Post # 8
10366 posts
Sugar Beekeeper
  • Wedding: September 2010

Well, MRSA is a really big deal in hospitals. It’s the primary place where people get MRSA infections, actually. It actually has a much higher unmet medical need than other high profile diseases like AIDS, HCV etc etc. (I’ve been working on developing new antibiotics for it for several years, and it is a beast of an organism). It’s not something to mess around with.

It sounds like they have cultured it, yes? If so, they should be able to figure out what strain you have (more specifically than just “MRSA”) and really target it. I’m sure you’ll be fine, as they seem to have caught it early, before it became systemic.

Does your insurance have a nurse hotline you can call? They would be able to give you more info about taking your antibiotic while pregnant. MRSA can be very deadly – don’t dial back your treatment because you are pregnant – it will truly backfire.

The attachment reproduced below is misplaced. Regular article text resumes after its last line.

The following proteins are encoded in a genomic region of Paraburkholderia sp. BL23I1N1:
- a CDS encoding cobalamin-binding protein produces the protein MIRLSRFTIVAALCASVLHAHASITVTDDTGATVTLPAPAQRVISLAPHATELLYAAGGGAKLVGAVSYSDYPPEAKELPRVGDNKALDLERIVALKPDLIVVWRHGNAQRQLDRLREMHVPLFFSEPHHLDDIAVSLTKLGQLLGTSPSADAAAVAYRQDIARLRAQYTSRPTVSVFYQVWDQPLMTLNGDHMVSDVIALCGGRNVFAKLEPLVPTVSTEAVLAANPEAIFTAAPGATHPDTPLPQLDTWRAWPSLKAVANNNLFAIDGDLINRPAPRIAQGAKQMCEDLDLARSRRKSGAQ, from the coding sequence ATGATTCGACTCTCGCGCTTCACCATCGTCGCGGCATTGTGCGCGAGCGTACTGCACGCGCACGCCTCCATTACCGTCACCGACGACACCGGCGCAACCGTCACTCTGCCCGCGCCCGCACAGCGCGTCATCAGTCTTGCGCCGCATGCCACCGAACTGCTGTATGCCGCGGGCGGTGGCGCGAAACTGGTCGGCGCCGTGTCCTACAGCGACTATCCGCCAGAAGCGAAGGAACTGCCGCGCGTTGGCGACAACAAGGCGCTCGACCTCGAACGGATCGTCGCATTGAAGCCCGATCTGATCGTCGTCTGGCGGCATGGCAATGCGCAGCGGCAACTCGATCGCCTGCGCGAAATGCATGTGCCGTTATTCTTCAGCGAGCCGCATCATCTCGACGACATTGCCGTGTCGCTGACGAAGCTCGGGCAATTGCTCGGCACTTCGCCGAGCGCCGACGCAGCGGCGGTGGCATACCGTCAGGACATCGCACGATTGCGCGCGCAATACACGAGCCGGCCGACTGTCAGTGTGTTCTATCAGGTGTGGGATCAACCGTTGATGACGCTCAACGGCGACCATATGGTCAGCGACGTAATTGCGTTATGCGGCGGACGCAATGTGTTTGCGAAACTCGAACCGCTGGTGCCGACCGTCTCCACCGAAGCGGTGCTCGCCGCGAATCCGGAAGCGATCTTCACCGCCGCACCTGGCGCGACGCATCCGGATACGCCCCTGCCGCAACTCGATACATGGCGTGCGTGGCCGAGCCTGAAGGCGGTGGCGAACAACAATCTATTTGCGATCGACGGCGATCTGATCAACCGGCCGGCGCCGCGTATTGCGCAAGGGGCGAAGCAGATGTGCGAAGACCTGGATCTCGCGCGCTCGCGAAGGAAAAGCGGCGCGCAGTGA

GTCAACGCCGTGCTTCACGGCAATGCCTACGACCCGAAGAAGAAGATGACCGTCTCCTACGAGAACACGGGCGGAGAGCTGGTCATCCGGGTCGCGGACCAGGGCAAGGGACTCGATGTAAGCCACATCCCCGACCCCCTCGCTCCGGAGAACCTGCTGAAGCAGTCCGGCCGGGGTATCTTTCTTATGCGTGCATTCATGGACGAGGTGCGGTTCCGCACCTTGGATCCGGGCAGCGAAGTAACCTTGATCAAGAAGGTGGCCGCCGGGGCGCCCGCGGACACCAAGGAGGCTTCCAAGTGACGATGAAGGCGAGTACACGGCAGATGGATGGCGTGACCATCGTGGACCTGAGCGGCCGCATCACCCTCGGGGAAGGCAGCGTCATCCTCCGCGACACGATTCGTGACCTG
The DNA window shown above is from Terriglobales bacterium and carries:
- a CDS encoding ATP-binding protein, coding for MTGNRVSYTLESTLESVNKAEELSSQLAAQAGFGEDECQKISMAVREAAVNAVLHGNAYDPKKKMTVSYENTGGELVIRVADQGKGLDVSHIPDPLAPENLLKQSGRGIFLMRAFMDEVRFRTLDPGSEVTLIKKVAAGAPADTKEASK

Post # 9
5107 posts
Bee Keeper

@RahlyRah:  How far along are you? Bactrim is like, super safe during the first trimester. All the doctors I know prescribe for people without batting an eye in the first trimester… (not a doctor nor is this medical advice, just my observation!). I say wait for the culture to come back, and if it is positive for MRSA, take the antibiotic as prescribed to you.

Post # 10
253 posts
Helper bee
  • Wedding: May 2010